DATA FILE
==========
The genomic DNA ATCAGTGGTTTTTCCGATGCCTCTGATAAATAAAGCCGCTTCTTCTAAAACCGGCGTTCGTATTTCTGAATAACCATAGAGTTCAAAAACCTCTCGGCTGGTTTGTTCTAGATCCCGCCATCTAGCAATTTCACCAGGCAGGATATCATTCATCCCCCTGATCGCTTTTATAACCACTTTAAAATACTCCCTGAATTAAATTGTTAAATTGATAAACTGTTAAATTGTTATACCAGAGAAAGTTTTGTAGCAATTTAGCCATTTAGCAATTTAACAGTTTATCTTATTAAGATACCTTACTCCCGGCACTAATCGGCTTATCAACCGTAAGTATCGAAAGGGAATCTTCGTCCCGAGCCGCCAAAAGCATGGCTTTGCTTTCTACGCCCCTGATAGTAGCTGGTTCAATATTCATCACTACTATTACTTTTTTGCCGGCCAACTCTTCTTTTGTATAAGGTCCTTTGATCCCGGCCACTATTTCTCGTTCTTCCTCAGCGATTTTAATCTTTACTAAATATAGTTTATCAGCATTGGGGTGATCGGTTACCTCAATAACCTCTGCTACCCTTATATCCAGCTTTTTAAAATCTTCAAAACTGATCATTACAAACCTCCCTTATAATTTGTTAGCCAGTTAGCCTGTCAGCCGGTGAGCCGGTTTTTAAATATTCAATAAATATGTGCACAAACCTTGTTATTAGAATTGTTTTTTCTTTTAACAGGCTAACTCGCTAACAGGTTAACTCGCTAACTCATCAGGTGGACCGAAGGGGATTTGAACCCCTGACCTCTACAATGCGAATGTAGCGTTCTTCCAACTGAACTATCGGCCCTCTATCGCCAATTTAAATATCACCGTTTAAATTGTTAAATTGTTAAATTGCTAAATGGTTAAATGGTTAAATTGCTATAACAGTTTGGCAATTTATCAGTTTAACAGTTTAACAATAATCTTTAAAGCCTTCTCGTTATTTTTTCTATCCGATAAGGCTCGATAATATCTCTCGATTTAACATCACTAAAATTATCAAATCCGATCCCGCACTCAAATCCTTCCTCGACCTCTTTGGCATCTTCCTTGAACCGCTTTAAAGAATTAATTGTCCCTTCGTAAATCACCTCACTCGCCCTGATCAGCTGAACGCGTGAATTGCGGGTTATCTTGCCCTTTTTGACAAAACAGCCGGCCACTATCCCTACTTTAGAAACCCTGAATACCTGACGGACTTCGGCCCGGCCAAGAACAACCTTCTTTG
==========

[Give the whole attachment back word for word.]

The genomic DNA ATCAGTGGTTTTTCCGATGCCTCTGATAAATAAAGCCGCTTCTTCTAAAACCGGCGTTCGTATTTCTGAATAACCATAGAGTTCAAAAACCTCTCGGCTGGTTTGTTCTAGATCCCGCCATCTAGCAATTTCACCAGGCAGGATATCATTCATCCCCCTGATCGCTTTTATAACCACTTTAAAATACTCCCTGAATTAAATTGTTAAATTGATAAACTGTTAAATTGTTATACCAGAGAAAGTTTTGTAGCAATTTAGCCATTTAGCAATTTAACAGTTTATCTTATTAAGATACCTTACTCCCGGCACTAATCGGCTTATCAACCGTAAGTATCGAAAGGGAATCTTCGTCCCGAGCCGCCAAAAGCATGGCTTTGCTTTCTACGCCCCTGATAGTAGCTGGTTCAATATTCATCACTACTATTACTTTTTTGCCGGCCAACTCTTCTTTTGTATAAGGTCCTTTGATCCCGGCCACTATTTCTCGTTCTTCCTCAGCGATTTTAATCTTTACTAAATATAGTTTATCAGCATTGGGGTGATCGGTTACCTCAATAACCTCTGCTACCCTTATATCCAGCTTTTTAAAATCTTCAAAACTGATCATTACAAACCTCCCTTATAATTTGTTAGCCAGTTAGCCTGTCAGCCGGTGAGCCGGTTTTTAAATATTCAATAAATATGTGCACAAACCTTGTTATTAGAATTGTTTTTTCTTTTAACAGGCTAACTCGCTAACAGGTTAACTCGCTAACTCATCAGGTGGACCGAAGGGGATTTGAACCCCTGACCTCTACAATGCGAATGTAGCGTTCTTCCAACTGAACTATCGGCCCTCTATCGCCAATTTAAATATCACCGTTTAAATTGTTAAATTGTTAAATTGCTAAATGGTTAAATGGTTAAATTGCTATAACAGTTTGGCAATTTATCAGTTTAACAGTTTAACAATAATCTTTAAAGCCTTCTCGTTATTTTTTCTATCCGATAAGGCTCGATAATATCTCTCGATTTAACATCACTAAAATTATCAAATCCGATCCCGCACTCAAATCCTTCCTCGACCTCTTTGGCATCTTCCTTGAACCGCTTTAAAGAATTAATTGTCCCTTCGTAAATCACCTCACTCGCCCTGATCAGCTGAACGCGTGAATTGCGGGTTATCTTGCCCTTTTTGACAAAACAGCCGGCCACTATCCCTACTTTAGAAACCCTGAATACCTGACGGACTTCGGCCCGGCCAAGAACAACCTTCTTTG